Clinical and molecular genetics of parathyroid neoplasms

Metabolic Diseases Branch, National Institute of Diabetes and Digestive and Kidney Diseases, National Institutes of Health, Bldg. 10 Room 8C-101, 10 Center Dr. MSC 1752 Bethesda, MD 20892-1752, USA.
Best Practice & Research: Clinical Endocrinology & Metabolism (Impact Factor: 4.6). 06/2010; 24(3):491-502. DOI: 10.1016/j.beem.2010.01.003
Source: PubMed


Primary hyperparathyroidism (HPT) results from the excessive secretion of parathyroid hormone from parathyroid tumours. While most HPT is sporadic, it is associated with a familial syndrome in a minority of cases. The study of these syndromes has helped define the pathophysiology of both familial and sporadic parathyroid neoplasms. Investigation of kindred with multiple endocrine neoplasia type 1 (MEN1) and the hyperparathyroidism-jaw tumour syndrome (HPT-JT) led to the discovery of the tumour suppressor genes MEN1 and HRPT2. We now recognise that somatic mutations in MEN1 and HRPT2 tumour suppressor genes are frequent events in sporadic parathyroid adenomas and carcinomas, respectively. Parathyroid tumours in the MEN2A syndrome result from mutational activation of the RET oncogene. The CCND1/PRAD1 oncogene was discovered by analysis of sporadic parathyroid tumours. Studies of familial isolated HPT and analysis of chromosomal loss and gain in parathyroid tumours suggest that other genes relevant to parathyroid neoplasia await identification.

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    • "Advances in molecular biology increased our understanding of the pathogenesis of this malignancy. A mutation in HRPT2 (also known as CDC73), a tumor suppressor gene, has been recognized to play a fundamental role in the molecular pathogenesis of parathyroid carcinoma [24]. This gene, which is located on chromosome 1, encodes the protein parafibromin, whose function involves regulation of gene expression and inhibition of cell proliferation. "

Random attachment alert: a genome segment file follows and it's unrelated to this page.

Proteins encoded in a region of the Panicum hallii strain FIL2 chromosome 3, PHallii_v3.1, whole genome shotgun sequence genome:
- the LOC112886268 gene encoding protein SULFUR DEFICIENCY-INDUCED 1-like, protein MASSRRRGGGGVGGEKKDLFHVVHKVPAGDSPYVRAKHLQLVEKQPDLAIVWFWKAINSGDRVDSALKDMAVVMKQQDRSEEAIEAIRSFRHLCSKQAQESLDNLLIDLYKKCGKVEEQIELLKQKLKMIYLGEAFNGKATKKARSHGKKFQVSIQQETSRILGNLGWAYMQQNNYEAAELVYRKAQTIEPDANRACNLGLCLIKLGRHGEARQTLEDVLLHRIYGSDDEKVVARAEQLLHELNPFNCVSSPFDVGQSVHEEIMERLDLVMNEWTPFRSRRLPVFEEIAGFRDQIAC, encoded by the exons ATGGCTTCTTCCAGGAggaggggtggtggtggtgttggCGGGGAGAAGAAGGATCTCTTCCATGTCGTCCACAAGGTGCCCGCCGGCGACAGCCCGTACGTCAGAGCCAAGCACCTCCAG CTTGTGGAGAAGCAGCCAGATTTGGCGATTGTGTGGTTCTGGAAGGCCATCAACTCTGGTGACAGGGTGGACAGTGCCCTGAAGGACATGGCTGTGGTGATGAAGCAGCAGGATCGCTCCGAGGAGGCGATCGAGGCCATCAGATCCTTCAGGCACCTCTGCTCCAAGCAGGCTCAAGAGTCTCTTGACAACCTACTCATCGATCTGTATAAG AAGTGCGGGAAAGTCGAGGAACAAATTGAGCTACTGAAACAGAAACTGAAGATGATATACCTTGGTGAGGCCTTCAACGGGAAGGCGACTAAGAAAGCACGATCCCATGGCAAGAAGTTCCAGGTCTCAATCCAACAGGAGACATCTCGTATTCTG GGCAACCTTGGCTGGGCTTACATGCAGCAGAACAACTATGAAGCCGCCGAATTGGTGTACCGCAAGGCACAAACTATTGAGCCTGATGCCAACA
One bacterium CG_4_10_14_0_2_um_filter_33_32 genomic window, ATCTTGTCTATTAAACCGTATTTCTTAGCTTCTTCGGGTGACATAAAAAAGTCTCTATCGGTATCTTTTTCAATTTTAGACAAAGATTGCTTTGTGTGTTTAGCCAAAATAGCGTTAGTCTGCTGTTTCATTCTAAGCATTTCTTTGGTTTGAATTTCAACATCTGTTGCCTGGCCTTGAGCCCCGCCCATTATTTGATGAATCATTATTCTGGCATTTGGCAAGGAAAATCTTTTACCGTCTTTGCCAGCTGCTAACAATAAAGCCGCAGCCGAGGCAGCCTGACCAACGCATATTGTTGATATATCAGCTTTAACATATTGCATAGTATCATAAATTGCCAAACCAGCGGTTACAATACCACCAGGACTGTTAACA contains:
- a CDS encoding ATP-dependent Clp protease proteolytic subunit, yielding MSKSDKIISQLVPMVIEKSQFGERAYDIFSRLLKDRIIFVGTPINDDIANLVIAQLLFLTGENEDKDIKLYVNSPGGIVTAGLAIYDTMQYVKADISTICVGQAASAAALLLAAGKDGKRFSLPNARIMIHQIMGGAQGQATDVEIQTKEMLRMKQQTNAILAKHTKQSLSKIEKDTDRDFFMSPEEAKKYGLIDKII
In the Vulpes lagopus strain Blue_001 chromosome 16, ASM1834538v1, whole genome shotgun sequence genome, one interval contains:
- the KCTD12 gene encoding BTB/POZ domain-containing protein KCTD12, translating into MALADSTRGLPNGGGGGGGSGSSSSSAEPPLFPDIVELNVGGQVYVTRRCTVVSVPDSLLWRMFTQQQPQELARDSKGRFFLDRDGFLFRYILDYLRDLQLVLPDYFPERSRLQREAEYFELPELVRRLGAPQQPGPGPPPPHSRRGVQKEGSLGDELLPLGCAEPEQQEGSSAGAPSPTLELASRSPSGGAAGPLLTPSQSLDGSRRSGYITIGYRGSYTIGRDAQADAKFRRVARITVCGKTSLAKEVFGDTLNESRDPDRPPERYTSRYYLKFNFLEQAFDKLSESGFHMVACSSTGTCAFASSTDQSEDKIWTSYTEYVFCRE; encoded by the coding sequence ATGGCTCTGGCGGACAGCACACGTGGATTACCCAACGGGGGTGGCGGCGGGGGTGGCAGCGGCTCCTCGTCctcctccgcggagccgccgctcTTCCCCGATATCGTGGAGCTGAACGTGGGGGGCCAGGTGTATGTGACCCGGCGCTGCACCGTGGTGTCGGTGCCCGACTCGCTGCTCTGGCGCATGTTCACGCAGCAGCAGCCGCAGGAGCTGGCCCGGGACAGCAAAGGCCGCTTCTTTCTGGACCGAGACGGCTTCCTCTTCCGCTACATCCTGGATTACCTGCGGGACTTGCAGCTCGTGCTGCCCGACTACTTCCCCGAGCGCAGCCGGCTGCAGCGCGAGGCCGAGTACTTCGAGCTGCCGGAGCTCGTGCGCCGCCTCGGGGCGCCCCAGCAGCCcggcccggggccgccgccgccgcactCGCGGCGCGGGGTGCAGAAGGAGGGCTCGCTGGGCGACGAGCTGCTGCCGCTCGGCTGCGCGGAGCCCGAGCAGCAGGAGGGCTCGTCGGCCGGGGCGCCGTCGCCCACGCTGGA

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    • "Primary hyperparathyroidism (PHPT), whose management is discussed in the elegant and informative review by Ayuk and colleagues [Ayuk et al. 2010], results from a primary defect of autonomous PTH secretion and is defined biochemically when HPT is accompanied by hypercalcaemia and, depending on vitamin D sufficiency, hypercalciuria. It is almost invariably an acquired disease (even if genetically programmed, for example, due to mutations in MENIN, RET, HRPT2 and HNF1B) [Oram et al. 2010; Sharretts and Simonds, 2010], resulting from parathyroid gland hyperplasia or neoplasia (typically adenoma, but rarely carcinoma) [Ayuk et al. 2010]. Severe neonatal HPT can occur with biallelic or severe heterozygous inactivating mutations of the extracellular calcium sensing receptor (CaSR) [Pearce et al. 1995]. "

    Full-text · Article · Oct 2010 · Therapeutic advances in endocrinology and metabolism
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    Preview · Article · Jun 2010 · Best Practice & Research: Clinical Endocrinology & Metabolism
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